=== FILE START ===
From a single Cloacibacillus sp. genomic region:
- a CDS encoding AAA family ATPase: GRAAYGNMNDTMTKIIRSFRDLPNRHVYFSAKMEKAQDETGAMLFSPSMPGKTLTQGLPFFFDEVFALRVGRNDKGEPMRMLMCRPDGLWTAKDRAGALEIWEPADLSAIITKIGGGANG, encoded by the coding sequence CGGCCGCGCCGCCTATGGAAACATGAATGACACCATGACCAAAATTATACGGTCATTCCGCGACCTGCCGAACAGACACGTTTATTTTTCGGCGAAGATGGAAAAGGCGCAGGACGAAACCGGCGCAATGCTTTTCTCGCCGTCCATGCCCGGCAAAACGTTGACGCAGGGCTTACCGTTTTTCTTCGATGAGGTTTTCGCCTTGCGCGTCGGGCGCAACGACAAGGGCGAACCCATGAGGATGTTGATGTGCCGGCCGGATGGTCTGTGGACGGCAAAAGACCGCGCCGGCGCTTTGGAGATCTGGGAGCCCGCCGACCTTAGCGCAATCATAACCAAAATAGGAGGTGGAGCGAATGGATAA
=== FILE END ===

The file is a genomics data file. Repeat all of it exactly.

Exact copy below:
From a single Cloacibacillus sp. genomic region:
- a CDS encoding AAA family ATPase: GRAAYGNMNDTMTKIIRSFRDLPNRHVYFSAKMEKAQDETGAMLFSPSMPGKTLTQGLPFFFDEVFALRVGRNDKGEPMRMLMCRPDGLWTAKDRAGALEIWEPADLSAIITKIGGGANG, encoded by the coding sequence CGGCCGCGCCGCCTATGGAAACATGAATGACACCATGACCAAAATTATACGGTCATTCCGCGACCTGCCGAACAGACACGTTTATTTTTCGGCGAAGATGGAAAAGGCGCAGGACGAAACCGGCGCAATGCTTTTCTCGCCGTCCATGCCCGGCAAAACGTTGACGCAGGGCTTACCGTTTTTCTTCGATGAGGTTTTCGCCTTGCGCGTCGGGCGCAACGACAAGGGCGAACCCATGAGGATGTTGATGTGCCGGCCGGATGGTCTGTGGACGGCAAAAGACCGCGCCGGCGCTTTGGAGATCTGGGAGCCCGCCGACCTTAGCGCAATCATAACCAAAATAGGAGGTGGAGCGAATGGATAA